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Belowground legacies of Pinus contorta invasion and removal result in multiple mechanisms of invasional meltdown

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dc.contributor.author Dickie, I. A. en
dc.contributor.author St John, M. G. en
dc.contributor.author Yeates, G. W. en
dc.contributor.author Morse, C. W. en
dc.contributor.author Bonner, K. I. en
dc.contributor.author Orwin, K. H. en
dc.contributor.author Peltzer, D. A. en
dc.date.accessioned 2017-03-20T03:44:47Z
dc.date.available 2014-09-16 en
dc.date.issued 2014 en
dc.identifier.citation Dickie et al. (2014). Belowground legacies of Pinus contorta invasion and removal result in multiple mechanisms of invasional meltdown. AoB PLANTS, 6, plu056. doi:10.1093/aobpla/plu056 en
dc.identifier.issn 2041-2851 en
dc.identifier.uri https://hdl.handle.net/10182/7904
dc.description.abstract Plant invasions can change soil biota and nutrients in ways that drive subsequent plant communities, particularly when co-invading with belowground mutualists such as ectomycorrhizal fungi. These effects can persist following removal of the invasive plant and, combined with effects of removal per se, influence subsequent plant communities and ecosystem functioning. We used field observations and a soil bioassay with multiple plant species to determine the belowground effects and post-removal legacy caused by invasion of the non-native tree Pinus contorta into a native plant community. Pinus facilitated ectomycorrhizal infection of the co-occurring invasive tree, Pseudotsuga menziesii, but not conspecific Pinus (which always had ectomycorrhizas) nor the native pioneer Kunzea ericoides (which never had ectomycorrhizas). Pinus also caused a major shift in soil nutrient cycling as indicated by increased bacterial dominance, NO₃⁻N (17-fold increase) and available phosphorus (3.2-fold increase) in soils, which in turn promoted increased growth of graminoids. These results parallel field observations, where Pinus removal is associated with invasion by non-native grasses and herbs, and suggest that legacies of Pinus on soil nutrient cycling thus indirectly promote invasion of other non-native plant species. Our findings demonstrate that multi-trophic below-ground legacies are an important but hitherto largely unconsidered factor in plant community reassembly following invasive plant removal. en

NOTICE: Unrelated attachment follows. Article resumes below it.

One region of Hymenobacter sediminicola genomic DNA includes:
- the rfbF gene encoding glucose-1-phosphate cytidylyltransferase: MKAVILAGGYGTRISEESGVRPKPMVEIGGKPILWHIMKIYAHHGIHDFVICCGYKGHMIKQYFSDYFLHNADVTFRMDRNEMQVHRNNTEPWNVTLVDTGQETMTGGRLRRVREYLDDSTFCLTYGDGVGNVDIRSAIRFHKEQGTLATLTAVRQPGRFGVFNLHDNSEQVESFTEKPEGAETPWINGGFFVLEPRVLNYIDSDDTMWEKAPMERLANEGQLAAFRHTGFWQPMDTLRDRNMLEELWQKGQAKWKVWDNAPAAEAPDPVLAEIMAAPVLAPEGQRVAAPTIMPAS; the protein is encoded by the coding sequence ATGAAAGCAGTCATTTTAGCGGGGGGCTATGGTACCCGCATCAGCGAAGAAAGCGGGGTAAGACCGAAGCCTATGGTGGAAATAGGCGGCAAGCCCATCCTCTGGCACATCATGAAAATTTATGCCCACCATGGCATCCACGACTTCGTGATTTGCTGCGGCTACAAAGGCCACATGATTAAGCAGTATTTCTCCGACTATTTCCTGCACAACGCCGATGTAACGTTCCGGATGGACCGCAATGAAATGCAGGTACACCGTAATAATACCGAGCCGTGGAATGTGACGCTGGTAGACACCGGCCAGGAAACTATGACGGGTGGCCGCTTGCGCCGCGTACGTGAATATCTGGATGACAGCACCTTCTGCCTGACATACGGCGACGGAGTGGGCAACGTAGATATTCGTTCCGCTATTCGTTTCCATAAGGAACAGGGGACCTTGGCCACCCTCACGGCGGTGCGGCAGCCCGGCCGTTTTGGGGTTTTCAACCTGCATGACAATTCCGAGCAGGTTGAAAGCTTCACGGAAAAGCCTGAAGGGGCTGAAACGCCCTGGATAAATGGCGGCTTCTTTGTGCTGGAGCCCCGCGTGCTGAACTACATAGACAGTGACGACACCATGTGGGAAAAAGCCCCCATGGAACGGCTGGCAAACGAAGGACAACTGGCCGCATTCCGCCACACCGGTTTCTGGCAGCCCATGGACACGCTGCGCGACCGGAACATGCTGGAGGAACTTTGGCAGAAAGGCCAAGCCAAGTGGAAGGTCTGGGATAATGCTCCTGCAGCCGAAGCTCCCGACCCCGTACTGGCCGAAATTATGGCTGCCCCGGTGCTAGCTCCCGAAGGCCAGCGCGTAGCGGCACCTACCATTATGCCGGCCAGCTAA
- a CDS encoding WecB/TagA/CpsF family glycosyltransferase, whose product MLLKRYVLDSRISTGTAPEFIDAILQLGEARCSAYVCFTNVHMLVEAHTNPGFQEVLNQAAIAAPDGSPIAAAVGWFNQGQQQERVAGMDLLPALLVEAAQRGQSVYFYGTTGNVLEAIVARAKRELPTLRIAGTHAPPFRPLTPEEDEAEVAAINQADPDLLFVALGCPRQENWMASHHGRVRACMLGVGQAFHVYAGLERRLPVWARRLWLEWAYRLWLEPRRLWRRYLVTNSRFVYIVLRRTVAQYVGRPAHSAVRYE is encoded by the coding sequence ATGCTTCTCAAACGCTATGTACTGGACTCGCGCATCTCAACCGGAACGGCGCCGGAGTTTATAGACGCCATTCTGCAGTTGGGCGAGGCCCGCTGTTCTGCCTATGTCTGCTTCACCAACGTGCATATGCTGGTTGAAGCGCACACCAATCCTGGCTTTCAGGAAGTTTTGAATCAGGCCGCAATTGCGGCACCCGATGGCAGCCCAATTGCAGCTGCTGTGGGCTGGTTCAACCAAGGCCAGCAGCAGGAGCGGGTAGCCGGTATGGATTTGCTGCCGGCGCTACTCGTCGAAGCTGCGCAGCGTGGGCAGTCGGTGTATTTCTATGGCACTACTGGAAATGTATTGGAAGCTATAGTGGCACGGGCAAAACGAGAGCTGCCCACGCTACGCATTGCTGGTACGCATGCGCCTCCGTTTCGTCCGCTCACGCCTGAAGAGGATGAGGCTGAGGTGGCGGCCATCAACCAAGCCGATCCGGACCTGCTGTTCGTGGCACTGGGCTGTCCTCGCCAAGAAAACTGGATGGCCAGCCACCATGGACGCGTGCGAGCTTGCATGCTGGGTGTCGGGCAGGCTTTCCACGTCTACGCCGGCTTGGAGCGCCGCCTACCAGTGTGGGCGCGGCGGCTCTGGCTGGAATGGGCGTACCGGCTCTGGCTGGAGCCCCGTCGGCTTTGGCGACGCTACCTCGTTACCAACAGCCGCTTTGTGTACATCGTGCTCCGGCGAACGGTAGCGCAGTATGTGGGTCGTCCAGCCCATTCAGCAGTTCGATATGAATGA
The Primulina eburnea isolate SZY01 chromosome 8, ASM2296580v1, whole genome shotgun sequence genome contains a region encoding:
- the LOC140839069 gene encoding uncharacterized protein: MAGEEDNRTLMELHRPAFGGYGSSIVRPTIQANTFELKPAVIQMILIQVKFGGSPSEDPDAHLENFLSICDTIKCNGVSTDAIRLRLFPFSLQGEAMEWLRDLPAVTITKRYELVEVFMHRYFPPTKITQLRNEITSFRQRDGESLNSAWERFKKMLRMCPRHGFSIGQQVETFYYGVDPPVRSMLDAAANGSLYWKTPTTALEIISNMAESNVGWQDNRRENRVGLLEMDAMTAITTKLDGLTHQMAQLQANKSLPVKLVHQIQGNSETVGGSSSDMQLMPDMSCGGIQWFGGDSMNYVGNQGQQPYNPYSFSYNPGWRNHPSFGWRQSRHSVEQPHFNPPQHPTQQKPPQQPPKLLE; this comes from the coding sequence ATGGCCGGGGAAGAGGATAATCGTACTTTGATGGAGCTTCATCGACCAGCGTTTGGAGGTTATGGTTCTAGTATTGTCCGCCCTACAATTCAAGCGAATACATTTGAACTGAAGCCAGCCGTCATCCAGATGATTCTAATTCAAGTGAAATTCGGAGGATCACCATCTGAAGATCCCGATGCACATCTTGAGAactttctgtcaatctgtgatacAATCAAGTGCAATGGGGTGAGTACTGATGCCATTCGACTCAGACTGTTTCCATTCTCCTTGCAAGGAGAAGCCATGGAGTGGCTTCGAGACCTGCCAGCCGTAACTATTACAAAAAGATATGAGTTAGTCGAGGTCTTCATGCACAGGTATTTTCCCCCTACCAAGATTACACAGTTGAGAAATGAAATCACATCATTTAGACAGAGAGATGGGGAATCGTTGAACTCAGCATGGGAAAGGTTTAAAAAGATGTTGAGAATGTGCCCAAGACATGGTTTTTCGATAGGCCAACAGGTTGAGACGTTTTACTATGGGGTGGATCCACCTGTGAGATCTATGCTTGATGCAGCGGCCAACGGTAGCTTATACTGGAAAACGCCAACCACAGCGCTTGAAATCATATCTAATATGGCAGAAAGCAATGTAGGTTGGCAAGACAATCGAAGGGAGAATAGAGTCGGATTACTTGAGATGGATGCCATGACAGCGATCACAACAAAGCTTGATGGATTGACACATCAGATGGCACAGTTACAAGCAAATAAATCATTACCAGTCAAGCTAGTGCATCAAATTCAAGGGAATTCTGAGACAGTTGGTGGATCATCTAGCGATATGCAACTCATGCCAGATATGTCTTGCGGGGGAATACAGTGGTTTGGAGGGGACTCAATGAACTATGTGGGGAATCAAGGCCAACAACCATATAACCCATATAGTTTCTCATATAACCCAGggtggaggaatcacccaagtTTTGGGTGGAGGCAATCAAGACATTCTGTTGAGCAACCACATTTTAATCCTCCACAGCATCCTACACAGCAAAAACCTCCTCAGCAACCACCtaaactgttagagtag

dc.format.extent 15 en
dc.language.iso en en
dc.publisher Oxford University Press on behalf of the Annals of Botany Company en
dc.relation The original publication is available from - Oxford University Press on behalf of the Annals of Botany Company - https://doi.org/10.1093/aobpla/plu056 en
dc.relation.uri https://doi.org/10.1093/aobpla/plu056 en
dc.rights © The Authors 2014 This is an Open Access article distributed under the terms of the Creative Commons Attribution License (http://creativecommons.org/licenses/by/4.0/), which permits unrestricted reuse, distribution, and reproduction in any medium, provided the original work is properly cited. en
dc.rights Attribution-NonCommercial-NoDerivatives 4.0 International *
dc.rights.uri http://creativecommons.org/licenses/by/4.0/ en
dc.subject biogeochemical processes en
dc.subject biological invasions en
dc.subject ecosystem function en
dc.subject ectomycorrhizas en
dc.subject facilitation en
dc.subject fungal en
dc.subject bacterial ratio en
dc.subject legacy effects en
dc.subject plant-soil interactions en
dc.subject removal effects en
dc.subject fungal : bacterial ratio en
dc.subject plant–soil interactions en
dc.title Belowground legacies of Pinus contorta invasion and removal result in multiple mechanisms of invasional meltdown en
dc.type Journal Article
lu.contributor.unit Lincoln University en
lu.contributor.unit Bio-Protection Research Centre en
dc.identifier.doi https://doi.org/10.1093/aobpla/plu056 en
dc.subject.anzsrc 050102 Ecosystem Function en
dc.subject.anzsrc 050103 Invasive Species Ecology en
dc.subject.anzsrc 0705 Forestry Sciences en
dc.subject.anzsrc 0503 Soil Sciences en
dc.subject.anzsrc 050303 Soil Biology en
dc.subject.anzsrc 070502 Forestry Biomass and Bioproducts en
dc.relation.isPartOf AoB PLANTS en
pubs.notes SPECIAL ISSUE: The Role of Below-Ground Processes in Mediating Plant Invasions Article code: plu056 Date of acceptance: 03 Sep 2014 en
pubs.organisational-group /LU
pubs.organisational-group /LU/BPRC
pubs.publication-status Published en
pubs.volume 6 en
dc.identifier.eissn 2041-2851 en
dc.rights.licence Attribution en
lu.identifier.orcid 0000-0002-2740-2128


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